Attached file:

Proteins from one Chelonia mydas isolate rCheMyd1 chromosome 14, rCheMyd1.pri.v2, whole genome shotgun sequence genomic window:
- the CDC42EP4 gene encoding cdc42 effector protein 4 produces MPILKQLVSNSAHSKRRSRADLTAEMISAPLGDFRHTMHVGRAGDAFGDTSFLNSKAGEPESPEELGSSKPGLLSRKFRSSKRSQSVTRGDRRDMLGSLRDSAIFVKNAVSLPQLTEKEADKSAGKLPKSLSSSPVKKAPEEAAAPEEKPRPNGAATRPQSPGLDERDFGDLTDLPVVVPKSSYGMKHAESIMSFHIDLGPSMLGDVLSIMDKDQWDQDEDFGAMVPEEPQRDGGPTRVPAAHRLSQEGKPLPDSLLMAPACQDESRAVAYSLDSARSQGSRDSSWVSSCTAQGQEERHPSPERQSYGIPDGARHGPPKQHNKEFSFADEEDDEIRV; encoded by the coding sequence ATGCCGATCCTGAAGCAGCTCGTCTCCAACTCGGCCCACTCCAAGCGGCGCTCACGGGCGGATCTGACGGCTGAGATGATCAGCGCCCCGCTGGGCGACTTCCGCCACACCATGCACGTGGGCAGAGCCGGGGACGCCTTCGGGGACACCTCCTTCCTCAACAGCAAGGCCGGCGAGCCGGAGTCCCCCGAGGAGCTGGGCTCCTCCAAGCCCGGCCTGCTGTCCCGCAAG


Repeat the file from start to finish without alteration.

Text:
Proteins from one Chelonia mydas isolate rCheMyd1 chromosome 14, rCheMyd1.pri.v2, whole genome shotgun sequence genomic window:
- the CDC42EP4 gene encoding cdc42 effector protein 4 produces MPILKQLVSNSAHSKRRSRADLTAEMISAPLGDFRHTMHVGRAGDAFGDTSFLNSKAGEPESPEELGSSKPGLLSRKFRSSKRSQSVTRGDRRDMLGSLRDSAIFVKNAVSLPQLTEKEADKSAGKLPKSLSSSPVKKAPEEAAAPEEKPRPNGAATRPQSPGLDERDFGDLTDLPVVVPKSSYGMKHAESIMSFHIDLGPSMLGDVLSIMDKDQWDQDEDFGAMVPEEPQRDGGPTRVPAAHRLSQEGKPLPDSLLMAPACQDESRAVAYSLDSARSQGSRDSSWVSSCTAQGQEERHPSPERQSYGIPDGARHGPPKQHNKEFSFADEEDDEIRV; encoded by the coding sequence ATGCCGATCCTGAAGCAGCTCGTCTCCAACTCGGCCCACTCCAAGCGGCGCTCACGGGCGGATCTGACGGCTGAGATGATCAGCGCCCCGCTGGGCGACTTCCGCCACACCATGCACGTGGGCAGAGCCGGGGACGCCTTCGGGGACACCTCCTTCCTCAACAGCAAGGCCGGCGAGCCGGAGTCCCCCGAGGAGCTGGGCTCCTCCAAGCCCGGCCTGCTGTCCCGCAAG